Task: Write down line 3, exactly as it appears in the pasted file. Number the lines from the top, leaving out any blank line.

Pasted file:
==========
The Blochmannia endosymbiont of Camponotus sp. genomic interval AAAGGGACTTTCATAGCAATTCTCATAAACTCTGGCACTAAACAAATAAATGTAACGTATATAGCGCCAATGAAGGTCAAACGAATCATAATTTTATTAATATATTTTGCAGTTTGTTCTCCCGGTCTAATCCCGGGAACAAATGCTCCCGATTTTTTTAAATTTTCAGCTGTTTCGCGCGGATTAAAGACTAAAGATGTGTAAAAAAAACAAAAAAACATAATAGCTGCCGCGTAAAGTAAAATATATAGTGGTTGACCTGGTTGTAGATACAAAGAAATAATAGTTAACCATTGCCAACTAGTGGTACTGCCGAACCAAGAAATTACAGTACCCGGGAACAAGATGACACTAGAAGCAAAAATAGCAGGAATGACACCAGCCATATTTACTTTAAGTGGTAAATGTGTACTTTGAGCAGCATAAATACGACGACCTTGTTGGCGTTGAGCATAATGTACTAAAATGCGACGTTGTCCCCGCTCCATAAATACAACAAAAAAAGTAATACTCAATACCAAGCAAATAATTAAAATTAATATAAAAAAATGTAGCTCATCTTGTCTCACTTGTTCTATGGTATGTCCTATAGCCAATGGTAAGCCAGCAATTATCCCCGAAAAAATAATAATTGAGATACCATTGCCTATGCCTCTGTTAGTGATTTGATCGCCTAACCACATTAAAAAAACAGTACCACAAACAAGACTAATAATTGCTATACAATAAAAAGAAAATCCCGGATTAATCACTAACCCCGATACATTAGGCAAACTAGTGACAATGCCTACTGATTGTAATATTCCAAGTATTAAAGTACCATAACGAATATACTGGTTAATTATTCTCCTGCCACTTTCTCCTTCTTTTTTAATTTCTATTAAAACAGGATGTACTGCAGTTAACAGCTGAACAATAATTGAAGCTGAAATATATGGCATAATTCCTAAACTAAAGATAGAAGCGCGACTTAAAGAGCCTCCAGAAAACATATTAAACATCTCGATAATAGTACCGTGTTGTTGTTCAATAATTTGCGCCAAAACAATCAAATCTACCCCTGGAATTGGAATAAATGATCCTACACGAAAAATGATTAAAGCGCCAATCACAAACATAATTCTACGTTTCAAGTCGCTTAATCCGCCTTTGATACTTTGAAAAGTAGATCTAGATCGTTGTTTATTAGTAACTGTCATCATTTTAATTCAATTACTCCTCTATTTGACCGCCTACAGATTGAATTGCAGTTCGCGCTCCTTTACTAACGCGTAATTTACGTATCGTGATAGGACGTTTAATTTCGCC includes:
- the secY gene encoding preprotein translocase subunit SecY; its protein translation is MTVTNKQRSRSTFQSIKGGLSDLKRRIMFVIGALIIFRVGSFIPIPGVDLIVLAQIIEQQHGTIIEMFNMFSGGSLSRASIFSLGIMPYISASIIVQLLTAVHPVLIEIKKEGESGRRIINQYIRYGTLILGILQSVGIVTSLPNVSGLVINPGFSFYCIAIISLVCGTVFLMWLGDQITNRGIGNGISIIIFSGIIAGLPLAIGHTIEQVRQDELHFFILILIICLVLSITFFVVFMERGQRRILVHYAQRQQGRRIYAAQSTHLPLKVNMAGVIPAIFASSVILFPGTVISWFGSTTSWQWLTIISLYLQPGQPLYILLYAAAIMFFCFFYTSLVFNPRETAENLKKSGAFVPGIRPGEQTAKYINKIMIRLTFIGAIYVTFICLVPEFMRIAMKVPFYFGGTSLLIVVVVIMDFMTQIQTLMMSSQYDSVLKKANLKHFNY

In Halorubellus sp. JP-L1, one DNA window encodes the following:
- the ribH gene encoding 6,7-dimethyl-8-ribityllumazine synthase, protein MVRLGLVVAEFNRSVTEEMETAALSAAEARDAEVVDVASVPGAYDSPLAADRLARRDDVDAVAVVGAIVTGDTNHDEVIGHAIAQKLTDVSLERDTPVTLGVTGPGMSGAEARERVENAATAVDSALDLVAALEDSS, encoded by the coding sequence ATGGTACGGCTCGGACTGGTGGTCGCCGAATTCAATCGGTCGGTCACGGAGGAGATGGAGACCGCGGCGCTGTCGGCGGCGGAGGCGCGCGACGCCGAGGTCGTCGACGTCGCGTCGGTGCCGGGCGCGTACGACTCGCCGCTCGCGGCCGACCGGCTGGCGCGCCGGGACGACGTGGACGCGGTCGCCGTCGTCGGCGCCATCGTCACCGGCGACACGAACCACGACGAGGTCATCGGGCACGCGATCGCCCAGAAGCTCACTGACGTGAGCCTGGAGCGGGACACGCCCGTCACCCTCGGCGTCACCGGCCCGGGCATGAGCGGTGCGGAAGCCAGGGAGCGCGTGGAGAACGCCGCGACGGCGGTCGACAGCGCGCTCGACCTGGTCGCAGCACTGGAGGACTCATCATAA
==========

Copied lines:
In Halorubellus sp. JP-L1, one DNA window encodes the following: